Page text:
By Mike Greenblatt
As a respected sideman, Mark Newman has graced the bands of the late Willy DeVille (1950-2009), Rock’Roll Hall Of Famer Sam Moore (of Sam & Dave) and Sam The Sham (“Wooly Booly,” “Little Red Riding Hood”). An exemplary string man, Newman plays electric and acoustic guitar, lap steel, dobro and mandolin, and has been compared most often to Lowell George and Mark Knopfler.
As a singer/songwriter, his two albums—”Must Be A Pony” (2006) and “Walls of Jericho” (2010) — are pure and deep Americana, featuring his oftentimes profound compositions delivered in a world-weary slur of experience (think John Prine crossed with John Hiatt). And when he chooses a song to cover, he succeeds in the difficult job of making it his own. That’s no easy feat when you pick such eclectic fare as “Mixed Up Shook Up Girl” (Mink DeVille) “New York Mining Disaster 1941” (Bee Gees) or “White Bird” (It’s A Beautiful Day).
What’s the difference between being a sideman and a singer/songwriter who leads his own band in how you approach the music?
Mark Newman: There’s more pressure on me when I’m the artist. As a sideman, I still sound like me—that’s why I’m hired—but my job is to enhance another artist’s vision. With Willy Deville, for instance, he encouraged me to take liberties with his compositions and, as a direct result, I’d get yelled at by the other members of the band saying, “hey, that’s not how it goes!” And I’d invariably say, “I guess you missed the conversation at Willy’s kitchen table.”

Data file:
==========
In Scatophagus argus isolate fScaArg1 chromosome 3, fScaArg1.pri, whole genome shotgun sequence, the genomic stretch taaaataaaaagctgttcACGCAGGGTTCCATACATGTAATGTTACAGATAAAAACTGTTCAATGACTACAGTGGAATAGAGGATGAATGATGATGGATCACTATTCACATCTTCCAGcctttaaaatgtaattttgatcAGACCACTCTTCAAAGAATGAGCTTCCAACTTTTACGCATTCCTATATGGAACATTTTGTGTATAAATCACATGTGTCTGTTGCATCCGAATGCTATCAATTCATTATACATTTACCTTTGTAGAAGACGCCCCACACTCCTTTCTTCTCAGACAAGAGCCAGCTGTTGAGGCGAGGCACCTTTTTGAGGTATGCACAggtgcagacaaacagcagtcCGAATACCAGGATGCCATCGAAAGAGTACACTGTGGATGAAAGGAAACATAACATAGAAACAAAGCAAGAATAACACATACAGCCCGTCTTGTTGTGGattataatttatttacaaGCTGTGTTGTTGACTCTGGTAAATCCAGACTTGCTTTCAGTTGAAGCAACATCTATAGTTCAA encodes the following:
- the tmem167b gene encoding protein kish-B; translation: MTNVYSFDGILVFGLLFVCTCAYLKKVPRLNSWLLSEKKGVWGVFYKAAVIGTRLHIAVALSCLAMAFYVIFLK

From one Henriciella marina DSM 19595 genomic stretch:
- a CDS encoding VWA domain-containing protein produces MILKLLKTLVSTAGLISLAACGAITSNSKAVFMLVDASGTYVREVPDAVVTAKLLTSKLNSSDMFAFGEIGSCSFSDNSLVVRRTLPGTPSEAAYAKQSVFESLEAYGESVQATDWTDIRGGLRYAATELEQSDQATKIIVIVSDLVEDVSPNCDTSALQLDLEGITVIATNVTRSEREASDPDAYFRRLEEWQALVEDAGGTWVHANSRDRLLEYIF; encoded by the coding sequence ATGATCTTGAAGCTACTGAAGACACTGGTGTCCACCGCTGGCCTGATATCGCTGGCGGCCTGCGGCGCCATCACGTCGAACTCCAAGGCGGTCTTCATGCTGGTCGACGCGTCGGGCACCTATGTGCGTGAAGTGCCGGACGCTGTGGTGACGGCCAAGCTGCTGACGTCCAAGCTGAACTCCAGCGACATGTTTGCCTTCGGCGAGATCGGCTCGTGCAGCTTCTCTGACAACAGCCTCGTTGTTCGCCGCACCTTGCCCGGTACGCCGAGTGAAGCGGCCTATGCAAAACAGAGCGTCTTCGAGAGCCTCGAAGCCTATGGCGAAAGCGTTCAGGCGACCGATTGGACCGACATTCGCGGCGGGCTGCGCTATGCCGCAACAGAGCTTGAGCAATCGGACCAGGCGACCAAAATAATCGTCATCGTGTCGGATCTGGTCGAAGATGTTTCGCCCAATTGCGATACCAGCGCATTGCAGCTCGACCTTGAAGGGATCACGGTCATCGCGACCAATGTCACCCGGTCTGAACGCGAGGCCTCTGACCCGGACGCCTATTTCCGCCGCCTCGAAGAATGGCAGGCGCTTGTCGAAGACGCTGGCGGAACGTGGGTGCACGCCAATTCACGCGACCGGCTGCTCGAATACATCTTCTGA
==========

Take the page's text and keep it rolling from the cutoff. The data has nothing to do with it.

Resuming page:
You once told me Willy DeVille never compromised. What did you mean?
MN: Willy just had to do things his own way. Even with his diehard fans in Europe. One time there was this guy who kept screaming for a particular song. Willy stopped the show and said, “if that guy doesn’t shut up, I’m going to break a chair over his head!” If he got the inclination to blow harp in the middle of somebody else’s solo, he would. He was very in-the-moment. Or he’d start playing slide guitar while I was playing a slide guitar solo. And it always worked. And he was very set-in-his ways. For instance, he’d never do “Storybook Love.” I don’t know why. It was even nominated for an Academy Award [Willy wrote “Storybook Love” with Mark Knopfler and Rob Reiner used it in “The Princess Bride.”] When I first got in the band, I mentioned it, and he said, “nah, I don’t do that song.” And that was it.
Do you think his eccentricity fueled his creativity?
MN: Absolutely. He was very eccentric. Who else would walk through an airport in his all-leather stage clothes with his very long hair and each side of his head totally shaved? I mean, man, he stood out. People would stare at him wherever he went. That’s what he liked to wear and it just didn’t occur to him not to.